To complete her mission, she’s forced to assume the role of a noblewoman and enter a royal competition. The prize is the hand of the elusive Crown Prince. Elimination means certain death.
As the witch’s literal deadline approaches, Adelaide has one last gamble to save the day, and to escape to a new life with Cyrus, the handsome and mysterious fellow thief who stole her heart.
But everything falls apart when the prince finally reveals himself…

This caught my eye because I don’t recall a fairy-tale retelling about Aladdin. Hmm, another book with thieves. Do I detect a theme here?

That’s it for now. Thanks for reading and be sure to send along any suggestions.





Supernatural killer horses, a musician with a deadly secret, beautifully written Irish myth, and a pair of English ladies battling magic.


The Scorpio Races, Maggie Stiefvater.

This was on my to-read list for a long time, and I’m happy I finally got around to it. The titular races happen every November and involve vicious water horses who would just as soon kill their riders than reach the finish line.  All the contestants have been men, until Puck Connolly enters in a desperate to win the prize money and  keep her home. Along the way she has a low-key romance with the returning champion, a rather moody young man. Fast-paced and involving. A strong YA read.

Seraphina, Rachel Hartman.

An outstanding debut about humans and dragons that fold themselves into human shape in the kingdom of Goredd. Tensions run high as the anniversary of a peace treaty nears. The plot revolves around Seraphina Dombegh, an unusually gifted musician, who joins with the captain of the Queen’s Guard, Prince Lucian Kiggs, to investigate a murder at court. But Seraphina has a secret that explains her musical genius–and it’s a secret so awful  she’ll be destroyed if it’s revealed. A wonderful read, especially if you think you don’t like dragon stories.

The Sevenwaters Trilogy, Juliet Marillier.

Marillier is a New Zealand author who writes delicious fantasy, although sometimes the pace is a bit slow. This trilogy covers three generations of a family and its struggle to save magic in Ireland. The series: Daughter of the Forest, in which Sorcha must save her brothers from a spell that turned them into swans; Son of the Shadows follows Sorcha’s daughter, Liadan, a healer and seeress whose quest to keep her family safe leads to unexpected love; and Child of the Prophecy, the tale of Fianne, a Druid’s daughter who is blackmailed by her sorceress grandmother into taking vengeance on the clan that thwarted her initial enchantment of the six brothers.

Sorcery & Cecelia: The Enchanted Chocolate Pot, Patricia Wrede, Carolyn Stevermer.

An absolutely delightful romp through Regency-era England, told through letters between the title characters. The ladies, one in the country, one in London, get caught up in a magical plot. Clever, witty, a quick read. Written by the two authors who actually sent letters in character, neither knowing how the other would respond. First of a trilogy.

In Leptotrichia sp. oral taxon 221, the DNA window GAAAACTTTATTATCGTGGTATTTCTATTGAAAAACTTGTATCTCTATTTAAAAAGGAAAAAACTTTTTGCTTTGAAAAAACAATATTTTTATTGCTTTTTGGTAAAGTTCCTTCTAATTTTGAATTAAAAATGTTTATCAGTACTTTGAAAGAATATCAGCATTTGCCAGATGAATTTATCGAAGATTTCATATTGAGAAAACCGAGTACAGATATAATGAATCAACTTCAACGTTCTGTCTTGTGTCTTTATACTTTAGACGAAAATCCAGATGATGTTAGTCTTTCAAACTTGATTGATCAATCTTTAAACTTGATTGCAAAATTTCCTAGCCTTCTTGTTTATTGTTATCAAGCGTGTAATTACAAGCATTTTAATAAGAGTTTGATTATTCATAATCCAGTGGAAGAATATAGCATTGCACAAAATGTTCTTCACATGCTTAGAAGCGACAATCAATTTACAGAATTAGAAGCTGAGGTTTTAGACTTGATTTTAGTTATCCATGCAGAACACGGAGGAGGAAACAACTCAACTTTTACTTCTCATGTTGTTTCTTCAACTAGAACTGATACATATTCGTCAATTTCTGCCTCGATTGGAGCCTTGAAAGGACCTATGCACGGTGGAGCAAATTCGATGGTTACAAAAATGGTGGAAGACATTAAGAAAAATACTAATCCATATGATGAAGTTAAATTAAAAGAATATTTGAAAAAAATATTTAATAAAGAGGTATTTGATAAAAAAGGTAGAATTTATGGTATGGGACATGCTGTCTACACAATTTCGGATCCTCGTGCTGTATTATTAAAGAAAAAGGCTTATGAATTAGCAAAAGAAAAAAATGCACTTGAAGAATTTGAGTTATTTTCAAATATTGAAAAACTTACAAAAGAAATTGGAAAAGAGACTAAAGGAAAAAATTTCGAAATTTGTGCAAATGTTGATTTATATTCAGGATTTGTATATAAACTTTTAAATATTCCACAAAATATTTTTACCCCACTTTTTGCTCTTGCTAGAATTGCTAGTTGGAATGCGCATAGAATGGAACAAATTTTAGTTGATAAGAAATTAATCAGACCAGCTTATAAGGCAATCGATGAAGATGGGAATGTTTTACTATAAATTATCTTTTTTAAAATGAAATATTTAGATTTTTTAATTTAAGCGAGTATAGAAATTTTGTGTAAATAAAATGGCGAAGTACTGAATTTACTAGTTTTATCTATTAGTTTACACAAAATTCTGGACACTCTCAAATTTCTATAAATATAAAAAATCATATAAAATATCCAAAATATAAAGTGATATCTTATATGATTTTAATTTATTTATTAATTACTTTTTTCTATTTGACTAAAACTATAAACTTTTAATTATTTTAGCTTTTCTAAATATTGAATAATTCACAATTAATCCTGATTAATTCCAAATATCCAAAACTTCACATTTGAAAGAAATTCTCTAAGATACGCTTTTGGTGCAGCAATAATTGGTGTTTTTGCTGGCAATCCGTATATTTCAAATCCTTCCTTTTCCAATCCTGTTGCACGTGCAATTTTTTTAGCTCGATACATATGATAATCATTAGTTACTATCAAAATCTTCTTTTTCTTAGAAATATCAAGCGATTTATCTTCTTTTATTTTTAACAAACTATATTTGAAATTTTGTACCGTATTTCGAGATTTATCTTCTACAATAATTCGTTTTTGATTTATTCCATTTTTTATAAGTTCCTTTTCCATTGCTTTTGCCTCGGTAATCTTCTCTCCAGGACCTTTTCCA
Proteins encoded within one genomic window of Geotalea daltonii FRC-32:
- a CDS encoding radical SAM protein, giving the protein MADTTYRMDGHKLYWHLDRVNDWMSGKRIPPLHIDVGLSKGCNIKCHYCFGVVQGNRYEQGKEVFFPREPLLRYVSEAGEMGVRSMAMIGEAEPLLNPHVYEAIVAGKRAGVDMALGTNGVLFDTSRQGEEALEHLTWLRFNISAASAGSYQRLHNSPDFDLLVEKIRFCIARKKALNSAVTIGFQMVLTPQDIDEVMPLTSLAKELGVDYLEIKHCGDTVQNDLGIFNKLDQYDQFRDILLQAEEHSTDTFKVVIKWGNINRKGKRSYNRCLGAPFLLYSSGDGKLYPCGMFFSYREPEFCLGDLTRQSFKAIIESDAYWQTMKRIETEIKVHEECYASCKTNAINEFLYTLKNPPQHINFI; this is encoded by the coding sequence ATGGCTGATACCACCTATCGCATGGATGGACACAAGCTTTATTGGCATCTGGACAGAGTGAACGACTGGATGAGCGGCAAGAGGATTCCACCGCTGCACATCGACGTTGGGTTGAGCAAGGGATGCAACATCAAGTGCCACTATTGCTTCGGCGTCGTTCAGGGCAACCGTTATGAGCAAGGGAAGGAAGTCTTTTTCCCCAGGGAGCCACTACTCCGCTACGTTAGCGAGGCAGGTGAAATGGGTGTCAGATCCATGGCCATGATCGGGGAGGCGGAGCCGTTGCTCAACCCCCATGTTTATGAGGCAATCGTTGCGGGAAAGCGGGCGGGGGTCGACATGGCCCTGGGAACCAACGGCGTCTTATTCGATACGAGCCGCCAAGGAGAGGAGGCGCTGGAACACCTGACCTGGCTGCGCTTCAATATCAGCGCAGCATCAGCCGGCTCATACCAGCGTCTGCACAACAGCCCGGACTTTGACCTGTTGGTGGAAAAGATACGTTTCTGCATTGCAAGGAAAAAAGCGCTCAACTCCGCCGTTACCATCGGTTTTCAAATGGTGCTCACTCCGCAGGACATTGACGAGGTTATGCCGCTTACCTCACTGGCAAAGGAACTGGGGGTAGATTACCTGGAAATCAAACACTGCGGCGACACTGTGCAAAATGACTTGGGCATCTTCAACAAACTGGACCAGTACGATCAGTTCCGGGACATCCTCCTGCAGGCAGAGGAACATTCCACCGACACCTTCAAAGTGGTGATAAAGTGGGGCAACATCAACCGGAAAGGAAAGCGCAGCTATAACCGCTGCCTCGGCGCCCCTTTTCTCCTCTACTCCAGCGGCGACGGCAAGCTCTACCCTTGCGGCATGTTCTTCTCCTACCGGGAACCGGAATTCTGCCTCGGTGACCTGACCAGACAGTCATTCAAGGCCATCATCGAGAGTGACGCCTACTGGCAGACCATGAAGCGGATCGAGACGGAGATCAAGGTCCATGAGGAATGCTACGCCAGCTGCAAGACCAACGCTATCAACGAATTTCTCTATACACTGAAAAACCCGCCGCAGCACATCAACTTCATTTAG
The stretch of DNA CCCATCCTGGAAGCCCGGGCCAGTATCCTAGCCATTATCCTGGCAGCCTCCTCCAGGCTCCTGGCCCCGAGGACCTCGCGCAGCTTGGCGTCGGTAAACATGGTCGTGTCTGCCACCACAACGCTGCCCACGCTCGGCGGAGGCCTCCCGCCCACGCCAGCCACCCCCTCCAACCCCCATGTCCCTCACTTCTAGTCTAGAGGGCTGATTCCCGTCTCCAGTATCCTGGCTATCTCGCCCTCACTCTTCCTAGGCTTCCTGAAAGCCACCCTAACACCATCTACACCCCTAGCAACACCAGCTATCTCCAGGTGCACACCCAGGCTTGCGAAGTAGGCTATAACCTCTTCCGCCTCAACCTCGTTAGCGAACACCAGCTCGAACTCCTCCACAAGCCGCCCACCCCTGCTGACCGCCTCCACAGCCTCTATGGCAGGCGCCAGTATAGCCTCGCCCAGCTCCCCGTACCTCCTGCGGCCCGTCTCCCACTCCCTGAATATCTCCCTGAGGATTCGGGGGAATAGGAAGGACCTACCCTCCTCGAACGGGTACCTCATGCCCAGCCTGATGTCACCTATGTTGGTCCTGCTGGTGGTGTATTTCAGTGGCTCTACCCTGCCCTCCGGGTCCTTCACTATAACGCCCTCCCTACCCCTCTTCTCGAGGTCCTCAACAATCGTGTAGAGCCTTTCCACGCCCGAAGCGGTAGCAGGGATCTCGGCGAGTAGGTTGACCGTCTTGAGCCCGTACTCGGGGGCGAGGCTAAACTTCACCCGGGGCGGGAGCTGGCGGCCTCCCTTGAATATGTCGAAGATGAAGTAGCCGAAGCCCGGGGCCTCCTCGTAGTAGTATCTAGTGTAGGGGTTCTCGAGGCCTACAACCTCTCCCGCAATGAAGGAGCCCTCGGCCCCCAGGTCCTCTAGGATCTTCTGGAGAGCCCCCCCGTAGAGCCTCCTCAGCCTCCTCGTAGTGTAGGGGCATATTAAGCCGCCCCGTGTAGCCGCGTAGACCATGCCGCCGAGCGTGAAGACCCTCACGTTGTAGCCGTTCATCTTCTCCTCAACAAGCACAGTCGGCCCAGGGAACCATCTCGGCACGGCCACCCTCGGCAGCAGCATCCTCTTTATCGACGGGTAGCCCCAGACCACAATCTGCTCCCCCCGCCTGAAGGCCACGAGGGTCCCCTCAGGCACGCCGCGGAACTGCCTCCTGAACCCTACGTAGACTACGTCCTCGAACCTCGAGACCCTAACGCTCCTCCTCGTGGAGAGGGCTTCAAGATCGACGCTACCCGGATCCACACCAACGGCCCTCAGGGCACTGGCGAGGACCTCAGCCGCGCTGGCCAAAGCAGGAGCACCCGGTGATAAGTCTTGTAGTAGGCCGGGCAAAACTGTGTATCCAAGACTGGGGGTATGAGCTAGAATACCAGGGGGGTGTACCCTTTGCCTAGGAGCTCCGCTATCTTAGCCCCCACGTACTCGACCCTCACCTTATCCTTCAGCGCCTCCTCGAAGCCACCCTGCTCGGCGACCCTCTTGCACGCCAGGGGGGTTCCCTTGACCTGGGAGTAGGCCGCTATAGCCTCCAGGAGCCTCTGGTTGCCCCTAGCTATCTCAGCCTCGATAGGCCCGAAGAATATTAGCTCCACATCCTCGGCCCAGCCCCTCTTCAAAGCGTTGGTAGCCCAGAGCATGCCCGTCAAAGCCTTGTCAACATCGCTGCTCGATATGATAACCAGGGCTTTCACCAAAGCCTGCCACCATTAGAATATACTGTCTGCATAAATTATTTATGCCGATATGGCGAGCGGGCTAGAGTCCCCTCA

Sapphique, Catherine Fisher.

This is a sequel to the wildly inventive and engrossing Incarceron, the story of a living prison. In this follow-up Finn has escaped from Incarceron, but his brother Keiro is still inside. Outside, Claudia insists he must be king, but Finn doubts his identity. Is he the lost prince Giles? Or are his memories no more than another construct of his imprisonment? Meanwhile, the crazy sorcerer Rix may have found the Glove of Sapphique, the only man the Prison ever loved. I’ll be sure to re-read the first one before tackling this.

The Star-Touched Queen, Roshani Chokshi.

With a horoscope that promises a marriage of Death and Destruction, May is scorned and feared in her father’s kingdom until he  arranges a wedding of political convenience, making Maya queen of Akaran and wife of Amar. As a queen, she finds her voice and power. As a wife, she discovers desire. But Akaran has secrets — thousands of locked doors, gardens of glass, and a tree bearing memories instead of fruit. Maya suspects her life is in danger and doesn’t know who to trust. Features Indian myth.

Strange the Dreamer, Laini Taylor.

Lazlo Strange, war orphan and junior librarian, has a been obsessed with the mythic lost city of Weep, but won’t cross half the world to find it. Then a hero called the Godslayer and a band of legendary warriors offers him a chance to do so. Will he learn why Weep was severed from the rest of the world 200 years ago? Discover what the Godslayer slew that went by the name of god? Suss out the mysterious problem he now seeks help in solving? The answers await in Weep, but so do more mysteries. Taylor is a strong writer, so this looks promising. First of a duology.

That’s it for now. Any suggestions? Thanks for reading.